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Budgeting Your New Life
Adjustments will likely be necessary as you settle into a new lifestyle, and it is essential to build an appropriate and realistic budget for that lifestyle. Keep in mind that you may be going from two incomes to one. And even if you are a custodial parent entitled to child support payments, that is not always a guaranteed source of income, even if it is court ordered. For these reasons, the fundamental recommendations of limiting expenses and saving for emergencies become even more essential in the months and years following a divorce.
Consider using the step-down method, a technique of examining your expenses, and exploring ways to replace them with less costly substitutes. Examples may include renting a smaller apartment than you currently have, subscribing to a pay-as-you-go phone line rather than an unlimited data plan, or making your own coffee at home rather than purchasing it at a coffee shop. While scaling back on your expenses is fiscally responsible, it can be trying mentally and emotionally. To combat negative feelings towards your situation and your budget, you should reward yourself. These rewards may be an occasional treat or a fun vacation. As long as the costs are reasonable, they can help to motivate you to stick to your plan without ruining your budget.
Whether retirement is far in the future or much closer than that, social security benefits are a major source of support in retirement. For many couples, divorce can have major implications if those benefits are realized or not. In a marriage, spouses can collect social security benefits equal to one half of the other spouse’s full benefits, regardless of work history. In the cases of divorce, you are still entitled to collect those benefits if you meet the following criteria:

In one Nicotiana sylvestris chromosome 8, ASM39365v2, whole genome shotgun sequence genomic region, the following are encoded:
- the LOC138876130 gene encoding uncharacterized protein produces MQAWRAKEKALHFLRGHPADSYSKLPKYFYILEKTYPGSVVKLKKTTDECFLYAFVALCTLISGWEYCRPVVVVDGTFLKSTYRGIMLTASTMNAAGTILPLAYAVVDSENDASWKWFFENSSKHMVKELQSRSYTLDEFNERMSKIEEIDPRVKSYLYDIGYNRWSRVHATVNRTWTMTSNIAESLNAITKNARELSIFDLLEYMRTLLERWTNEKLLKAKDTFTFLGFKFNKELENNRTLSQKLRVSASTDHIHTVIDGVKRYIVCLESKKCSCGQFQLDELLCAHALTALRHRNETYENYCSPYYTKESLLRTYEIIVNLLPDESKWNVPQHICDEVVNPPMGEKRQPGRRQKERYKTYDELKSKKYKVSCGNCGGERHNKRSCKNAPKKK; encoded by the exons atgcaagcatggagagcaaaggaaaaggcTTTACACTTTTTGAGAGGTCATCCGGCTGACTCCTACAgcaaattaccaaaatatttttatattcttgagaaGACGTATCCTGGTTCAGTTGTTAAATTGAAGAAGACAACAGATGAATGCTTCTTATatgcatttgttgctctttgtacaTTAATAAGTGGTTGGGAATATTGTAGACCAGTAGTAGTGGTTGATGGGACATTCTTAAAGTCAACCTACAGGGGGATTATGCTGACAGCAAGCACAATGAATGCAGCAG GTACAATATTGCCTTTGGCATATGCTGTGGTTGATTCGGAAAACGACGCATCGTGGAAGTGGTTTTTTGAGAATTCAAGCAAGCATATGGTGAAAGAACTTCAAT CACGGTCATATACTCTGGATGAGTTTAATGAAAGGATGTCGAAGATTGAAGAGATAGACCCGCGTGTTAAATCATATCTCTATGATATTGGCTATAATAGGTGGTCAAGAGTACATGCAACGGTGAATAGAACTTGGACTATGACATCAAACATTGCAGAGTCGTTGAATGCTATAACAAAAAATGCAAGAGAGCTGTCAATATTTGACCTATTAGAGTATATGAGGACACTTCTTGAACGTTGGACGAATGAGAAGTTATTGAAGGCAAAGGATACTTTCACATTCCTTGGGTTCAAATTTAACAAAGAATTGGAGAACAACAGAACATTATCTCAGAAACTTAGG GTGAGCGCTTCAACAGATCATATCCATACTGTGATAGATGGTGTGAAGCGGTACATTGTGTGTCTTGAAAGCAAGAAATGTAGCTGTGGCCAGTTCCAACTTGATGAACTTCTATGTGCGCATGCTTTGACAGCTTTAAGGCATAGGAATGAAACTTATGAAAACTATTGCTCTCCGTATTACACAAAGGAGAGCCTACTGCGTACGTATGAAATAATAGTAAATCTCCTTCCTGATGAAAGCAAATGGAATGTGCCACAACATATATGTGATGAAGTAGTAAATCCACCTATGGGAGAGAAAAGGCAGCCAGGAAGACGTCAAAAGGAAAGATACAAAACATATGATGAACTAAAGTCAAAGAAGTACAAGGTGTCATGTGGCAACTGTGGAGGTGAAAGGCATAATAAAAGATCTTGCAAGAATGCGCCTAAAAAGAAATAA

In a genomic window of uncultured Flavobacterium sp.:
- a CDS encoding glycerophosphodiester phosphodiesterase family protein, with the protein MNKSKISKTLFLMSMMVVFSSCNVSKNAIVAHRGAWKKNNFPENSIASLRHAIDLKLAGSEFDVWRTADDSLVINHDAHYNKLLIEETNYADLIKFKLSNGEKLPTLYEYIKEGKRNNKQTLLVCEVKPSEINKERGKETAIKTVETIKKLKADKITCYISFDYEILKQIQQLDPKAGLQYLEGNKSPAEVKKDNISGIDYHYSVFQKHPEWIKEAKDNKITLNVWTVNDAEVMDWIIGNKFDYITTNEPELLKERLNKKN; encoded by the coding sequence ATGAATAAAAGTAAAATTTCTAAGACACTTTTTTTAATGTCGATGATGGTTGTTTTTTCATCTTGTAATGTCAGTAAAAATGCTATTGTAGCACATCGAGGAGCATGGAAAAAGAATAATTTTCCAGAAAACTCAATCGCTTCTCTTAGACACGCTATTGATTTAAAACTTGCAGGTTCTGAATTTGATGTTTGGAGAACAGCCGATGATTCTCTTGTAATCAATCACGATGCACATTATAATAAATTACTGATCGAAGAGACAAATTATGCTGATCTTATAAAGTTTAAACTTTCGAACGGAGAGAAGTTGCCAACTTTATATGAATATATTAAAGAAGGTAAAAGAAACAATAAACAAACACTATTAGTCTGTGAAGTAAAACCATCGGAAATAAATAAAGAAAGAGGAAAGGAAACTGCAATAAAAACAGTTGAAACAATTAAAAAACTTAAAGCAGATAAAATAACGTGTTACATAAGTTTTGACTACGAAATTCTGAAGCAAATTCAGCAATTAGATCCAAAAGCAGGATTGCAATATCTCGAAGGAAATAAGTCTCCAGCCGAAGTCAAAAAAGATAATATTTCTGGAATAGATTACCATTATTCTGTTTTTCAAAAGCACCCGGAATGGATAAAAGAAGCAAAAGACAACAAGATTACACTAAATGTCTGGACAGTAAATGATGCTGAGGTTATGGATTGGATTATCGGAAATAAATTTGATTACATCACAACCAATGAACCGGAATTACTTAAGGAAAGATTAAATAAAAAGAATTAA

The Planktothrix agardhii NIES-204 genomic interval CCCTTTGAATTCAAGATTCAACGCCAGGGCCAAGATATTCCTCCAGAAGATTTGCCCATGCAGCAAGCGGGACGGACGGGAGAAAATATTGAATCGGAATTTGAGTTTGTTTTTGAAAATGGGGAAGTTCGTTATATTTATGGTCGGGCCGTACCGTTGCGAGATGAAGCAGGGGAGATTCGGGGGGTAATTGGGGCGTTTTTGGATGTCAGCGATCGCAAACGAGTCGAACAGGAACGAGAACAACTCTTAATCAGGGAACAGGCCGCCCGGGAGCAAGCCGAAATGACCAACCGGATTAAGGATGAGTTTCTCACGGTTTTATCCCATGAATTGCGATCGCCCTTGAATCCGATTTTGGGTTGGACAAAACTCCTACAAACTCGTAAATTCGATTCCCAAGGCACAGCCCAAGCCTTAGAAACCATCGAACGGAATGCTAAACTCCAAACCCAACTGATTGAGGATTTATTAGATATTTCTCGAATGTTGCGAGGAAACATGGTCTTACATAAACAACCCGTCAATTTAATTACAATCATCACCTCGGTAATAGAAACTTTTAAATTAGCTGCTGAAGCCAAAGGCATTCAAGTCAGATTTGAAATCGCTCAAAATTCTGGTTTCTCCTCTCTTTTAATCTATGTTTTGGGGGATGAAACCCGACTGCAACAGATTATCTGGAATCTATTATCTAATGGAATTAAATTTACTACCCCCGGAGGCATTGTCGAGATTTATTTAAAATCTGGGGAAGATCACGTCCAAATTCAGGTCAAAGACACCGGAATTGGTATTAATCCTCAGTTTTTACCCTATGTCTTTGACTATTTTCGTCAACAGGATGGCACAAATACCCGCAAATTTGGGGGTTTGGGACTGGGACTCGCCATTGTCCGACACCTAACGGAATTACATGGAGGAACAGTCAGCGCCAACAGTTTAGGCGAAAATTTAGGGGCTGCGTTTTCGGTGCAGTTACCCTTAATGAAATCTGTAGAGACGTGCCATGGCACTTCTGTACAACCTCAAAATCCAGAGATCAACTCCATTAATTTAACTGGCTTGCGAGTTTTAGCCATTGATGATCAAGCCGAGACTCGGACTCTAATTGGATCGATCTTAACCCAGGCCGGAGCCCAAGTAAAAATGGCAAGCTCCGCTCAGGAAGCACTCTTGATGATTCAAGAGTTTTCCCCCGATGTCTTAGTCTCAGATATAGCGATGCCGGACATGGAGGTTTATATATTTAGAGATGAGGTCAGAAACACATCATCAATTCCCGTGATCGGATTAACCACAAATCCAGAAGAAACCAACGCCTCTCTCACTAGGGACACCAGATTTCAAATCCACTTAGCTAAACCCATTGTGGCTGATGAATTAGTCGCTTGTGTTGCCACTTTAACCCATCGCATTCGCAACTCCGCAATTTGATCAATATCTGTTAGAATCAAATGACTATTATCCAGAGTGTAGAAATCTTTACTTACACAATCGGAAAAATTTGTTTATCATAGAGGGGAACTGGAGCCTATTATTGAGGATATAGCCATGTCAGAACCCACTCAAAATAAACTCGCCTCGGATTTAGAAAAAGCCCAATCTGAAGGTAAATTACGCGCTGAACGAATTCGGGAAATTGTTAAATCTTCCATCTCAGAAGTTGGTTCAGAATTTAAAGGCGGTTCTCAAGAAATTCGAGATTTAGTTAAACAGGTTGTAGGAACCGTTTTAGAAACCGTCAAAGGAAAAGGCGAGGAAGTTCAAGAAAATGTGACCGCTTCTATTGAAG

- You were married for 10 years or more
- You are at least 62 years of age
- You are unmarried
- The social security benefits you would collect based on your own earnings history is less than half of what your former spouse would receive at full retirement. (You will receive the greater of the two retirement benefits, but not the sum of both.)
- Your former spouse has applied for retirement benefits, or your former spouse has not applied but qualifies for retirement benefits, and you have been divorced for at least two consecutive years (Social Security Administration 2020).
It is important to note that your spousal benefits will be reduced if you withdraw before your full retirement age. Your full retirement age is based on the year you were born and can be found along with the related early retirement penalties on the Social Security Administration’s (SSA) website, https://www.ssa.gov/planners/retire/ageincrease.html.
You can start the application process for spousal retirement benefits online or in person. In either case, you will need to fill out the SSA-2 form. The form and the information you may need for the application process can also be found on the SSA website: https://www.ssa.gov/forms/ssa-2.html.
Domestic Relations, Husband and Wife—Separate and Community Property, Id. Stat. ch. 9, sec. 32-912. 1866.
Internal Revenue Service. 2018. Form 8332: Release/Revocation of Release of Claim to Exemption for Child by Custodial Parent. http://www.irs.gov/pub/irs-pdf/f8332.pdf.
Internal Revenue Service. 2020. Publication 504 (2019), Divorced or Separated Individuals. http://www.irs.gov/publications/p504#en_US_2019_publink1000176040.
Mandatory Income Withholding for Child Support, Id. Stat. ch. 12, sec. 32-1204. 1986.
Social Security Administration. 2020. Social Security. “Retirement Benefits.” https://www.ssa.gov/benefits/retirement/planner/applying7.html.
About the Authors
Issued in furtherance of cooperative extension work in agriculture and home economics, Acts of May 8 and June 30, 1914, in cooperation with the U.S. Department of Agriculture, Barbara Petty, Director of University of Idaho Extension, University of Idaho, Moscow, Idaho 83844. The University of Idaho has a policy of nondiscrimination on the basis of race, color, religion, national origin, sex, sexual orientation, gender identity/expression, age, disability or status as a Vietnam-era veteran.
BUL 977 | Published August 2020 | © 2021 by the University of Idaho